"Data from the instruments have confirmed the deliveries," said Jennifer Trosper, Curiosity Mission Manager oat NASA's Jet Propulsion Laboratory (JPL).
The rock powder comes from the inside of a rock on Mars - the first sample of its kind to be collected. The powder was taken from a small hole that Curiosity drilled in a rock earlier this month. Last week NASA researchers were able to confirm that the rover had actually collected the powder.
The powder had now been placed into Curiosity's Chemistry and Mineralogy (CheMin) and Sample Analysis at Mars (SAM) instruments. The CheMin instrument will examine the sample's mineral composition, while the SAM instrument will determine its chemical composition. The analyses will take place over "the coming days and weeks."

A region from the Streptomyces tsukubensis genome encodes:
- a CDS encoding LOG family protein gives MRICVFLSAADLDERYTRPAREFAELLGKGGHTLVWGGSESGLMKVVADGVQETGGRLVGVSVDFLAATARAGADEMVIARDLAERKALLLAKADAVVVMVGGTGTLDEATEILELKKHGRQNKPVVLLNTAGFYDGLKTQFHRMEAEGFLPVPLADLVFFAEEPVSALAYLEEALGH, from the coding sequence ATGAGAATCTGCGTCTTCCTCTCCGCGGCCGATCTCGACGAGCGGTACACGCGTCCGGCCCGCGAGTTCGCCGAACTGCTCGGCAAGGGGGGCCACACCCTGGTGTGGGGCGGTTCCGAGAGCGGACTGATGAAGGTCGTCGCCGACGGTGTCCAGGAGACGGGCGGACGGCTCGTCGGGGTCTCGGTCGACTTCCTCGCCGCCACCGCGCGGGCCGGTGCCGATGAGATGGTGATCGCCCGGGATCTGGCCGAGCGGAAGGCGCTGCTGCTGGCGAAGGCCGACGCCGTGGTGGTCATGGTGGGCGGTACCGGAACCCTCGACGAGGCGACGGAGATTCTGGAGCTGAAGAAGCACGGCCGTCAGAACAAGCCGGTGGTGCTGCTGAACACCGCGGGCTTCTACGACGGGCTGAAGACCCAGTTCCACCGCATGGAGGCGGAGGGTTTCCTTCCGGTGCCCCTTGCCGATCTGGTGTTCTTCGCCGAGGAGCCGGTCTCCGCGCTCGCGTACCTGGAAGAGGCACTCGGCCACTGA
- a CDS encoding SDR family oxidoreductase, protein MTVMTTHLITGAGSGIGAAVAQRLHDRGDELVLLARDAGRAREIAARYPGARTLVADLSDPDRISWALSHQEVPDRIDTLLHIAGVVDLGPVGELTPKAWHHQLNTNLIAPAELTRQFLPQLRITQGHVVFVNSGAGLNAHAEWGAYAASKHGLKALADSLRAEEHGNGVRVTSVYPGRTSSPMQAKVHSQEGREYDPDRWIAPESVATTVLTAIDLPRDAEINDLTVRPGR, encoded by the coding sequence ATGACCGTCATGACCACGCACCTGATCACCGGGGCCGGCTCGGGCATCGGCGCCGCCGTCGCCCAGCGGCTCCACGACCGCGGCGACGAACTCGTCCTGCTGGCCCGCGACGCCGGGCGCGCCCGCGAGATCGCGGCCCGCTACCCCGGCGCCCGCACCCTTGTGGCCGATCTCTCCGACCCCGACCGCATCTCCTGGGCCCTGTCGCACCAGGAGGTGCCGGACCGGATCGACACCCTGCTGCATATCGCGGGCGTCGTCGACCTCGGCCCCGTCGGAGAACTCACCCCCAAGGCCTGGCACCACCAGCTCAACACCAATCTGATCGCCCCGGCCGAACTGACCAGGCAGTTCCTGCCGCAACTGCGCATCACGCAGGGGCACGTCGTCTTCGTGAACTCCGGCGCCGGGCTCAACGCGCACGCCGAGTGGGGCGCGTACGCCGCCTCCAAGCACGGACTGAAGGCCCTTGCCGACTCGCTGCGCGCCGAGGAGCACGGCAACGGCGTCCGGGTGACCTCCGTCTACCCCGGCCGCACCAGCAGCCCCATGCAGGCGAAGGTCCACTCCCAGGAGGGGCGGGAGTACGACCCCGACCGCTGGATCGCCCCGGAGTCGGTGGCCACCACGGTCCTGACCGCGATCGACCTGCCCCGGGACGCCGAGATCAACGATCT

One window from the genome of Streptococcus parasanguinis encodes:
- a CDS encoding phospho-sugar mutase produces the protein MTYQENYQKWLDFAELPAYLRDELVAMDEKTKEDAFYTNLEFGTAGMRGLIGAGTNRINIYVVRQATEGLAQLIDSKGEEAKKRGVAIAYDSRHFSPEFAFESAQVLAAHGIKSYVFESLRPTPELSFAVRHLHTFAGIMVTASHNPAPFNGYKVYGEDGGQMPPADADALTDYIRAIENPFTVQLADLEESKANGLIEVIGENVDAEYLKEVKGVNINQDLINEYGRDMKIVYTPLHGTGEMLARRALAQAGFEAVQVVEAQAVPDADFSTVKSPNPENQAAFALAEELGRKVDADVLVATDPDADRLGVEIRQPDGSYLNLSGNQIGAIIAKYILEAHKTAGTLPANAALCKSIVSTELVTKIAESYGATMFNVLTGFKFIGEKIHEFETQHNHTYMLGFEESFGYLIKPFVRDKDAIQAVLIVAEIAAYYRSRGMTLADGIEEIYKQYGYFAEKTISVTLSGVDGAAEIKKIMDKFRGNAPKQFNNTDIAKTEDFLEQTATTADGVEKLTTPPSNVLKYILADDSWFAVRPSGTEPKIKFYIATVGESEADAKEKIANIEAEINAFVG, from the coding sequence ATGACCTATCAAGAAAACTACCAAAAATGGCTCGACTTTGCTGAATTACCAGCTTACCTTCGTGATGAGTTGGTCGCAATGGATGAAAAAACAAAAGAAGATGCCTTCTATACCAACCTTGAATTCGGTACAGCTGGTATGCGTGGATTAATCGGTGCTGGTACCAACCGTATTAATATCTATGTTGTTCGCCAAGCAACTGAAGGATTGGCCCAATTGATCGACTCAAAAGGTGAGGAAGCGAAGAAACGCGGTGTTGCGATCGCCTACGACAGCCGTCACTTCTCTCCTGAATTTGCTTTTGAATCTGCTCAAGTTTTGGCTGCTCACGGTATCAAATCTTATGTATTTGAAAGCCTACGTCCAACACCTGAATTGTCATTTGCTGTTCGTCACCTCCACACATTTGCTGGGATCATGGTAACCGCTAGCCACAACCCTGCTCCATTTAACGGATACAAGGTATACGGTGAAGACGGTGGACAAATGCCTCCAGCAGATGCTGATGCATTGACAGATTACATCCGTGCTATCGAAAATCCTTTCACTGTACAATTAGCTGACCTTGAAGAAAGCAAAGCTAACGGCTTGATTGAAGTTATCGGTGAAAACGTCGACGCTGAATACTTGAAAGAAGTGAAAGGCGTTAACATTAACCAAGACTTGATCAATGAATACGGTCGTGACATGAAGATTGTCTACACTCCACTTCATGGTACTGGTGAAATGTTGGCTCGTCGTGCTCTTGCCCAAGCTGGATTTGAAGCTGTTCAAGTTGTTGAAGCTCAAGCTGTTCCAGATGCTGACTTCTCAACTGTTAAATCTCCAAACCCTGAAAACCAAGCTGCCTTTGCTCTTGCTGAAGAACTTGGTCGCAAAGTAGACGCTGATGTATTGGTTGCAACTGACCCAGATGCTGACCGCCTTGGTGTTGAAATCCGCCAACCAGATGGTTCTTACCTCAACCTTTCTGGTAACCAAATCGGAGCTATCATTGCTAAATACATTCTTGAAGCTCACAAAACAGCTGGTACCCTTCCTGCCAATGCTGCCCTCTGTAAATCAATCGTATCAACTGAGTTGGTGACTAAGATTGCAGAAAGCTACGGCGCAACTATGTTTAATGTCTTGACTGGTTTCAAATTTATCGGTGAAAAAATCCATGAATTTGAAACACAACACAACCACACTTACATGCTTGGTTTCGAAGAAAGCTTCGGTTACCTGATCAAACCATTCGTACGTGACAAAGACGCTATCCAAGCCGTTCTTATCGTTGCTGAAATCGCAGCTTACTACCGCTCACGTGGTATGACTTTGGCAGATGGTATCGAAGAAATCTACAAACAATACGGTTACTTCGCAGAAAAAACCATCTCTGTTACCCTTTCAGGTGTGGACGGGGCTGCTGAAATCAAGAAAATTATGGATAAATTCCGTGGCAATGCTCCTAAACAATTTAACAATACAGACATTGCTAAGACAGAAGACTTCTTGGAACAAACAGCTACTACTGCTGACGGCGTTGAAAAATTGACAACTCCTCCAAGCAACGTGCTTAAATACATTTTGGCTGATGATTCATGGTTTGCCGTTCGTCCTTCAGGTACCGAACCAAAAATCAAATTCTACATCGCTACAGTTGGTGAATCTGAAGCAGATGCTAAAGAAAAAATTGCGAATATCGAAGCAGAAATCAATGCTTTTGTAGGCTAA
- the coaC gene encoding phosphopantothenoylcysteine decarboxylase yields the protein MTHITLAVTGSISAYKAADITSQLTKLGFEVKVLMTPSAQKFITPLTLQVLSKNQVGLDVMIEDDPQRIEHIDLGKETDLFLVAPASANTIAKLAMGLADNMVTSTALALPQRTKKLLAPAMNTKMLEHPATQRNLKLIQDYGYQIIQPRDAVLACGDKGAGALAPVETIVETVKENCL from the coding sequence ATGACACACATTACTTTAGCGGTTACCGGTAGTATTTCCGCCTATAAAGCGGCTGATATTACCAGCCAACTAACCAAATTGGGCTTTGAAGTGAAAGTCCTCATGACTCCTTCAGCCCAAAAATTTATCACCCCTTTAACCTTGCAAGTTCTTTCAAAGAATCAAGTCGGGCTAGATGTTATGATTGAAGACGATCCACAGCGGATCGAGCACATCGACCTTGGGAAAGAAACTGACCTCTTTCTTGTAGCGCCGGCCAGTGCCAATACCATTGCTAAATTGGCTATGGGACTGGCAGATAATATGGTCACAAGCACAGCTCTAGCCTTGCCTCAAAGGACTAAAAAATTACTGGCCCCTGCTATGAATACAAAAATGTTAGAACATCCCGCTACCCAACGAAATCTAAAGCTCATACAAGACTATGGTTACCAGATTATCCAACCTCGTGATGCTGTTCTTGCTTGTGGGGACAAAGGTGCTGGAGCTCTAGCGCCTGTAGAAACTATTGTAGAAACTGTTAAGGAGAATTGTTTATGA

Both instruments were tested in late 2012 as Curiosity took several scoops of Martian soil while exploring the sandy "Rocknest" area.
The testing of the rover's hammering drill the successful rock powder sample gathering were described at the time to be "the biggest milestone accomplishment for the Curiosity team since the sky-crane landing last August." Mars Science Laboratory (MSL) researchers at JPL have now declared Curiosity to be "fully operational."
(Image courtesy NASA/JPL-Caltech/MSSS)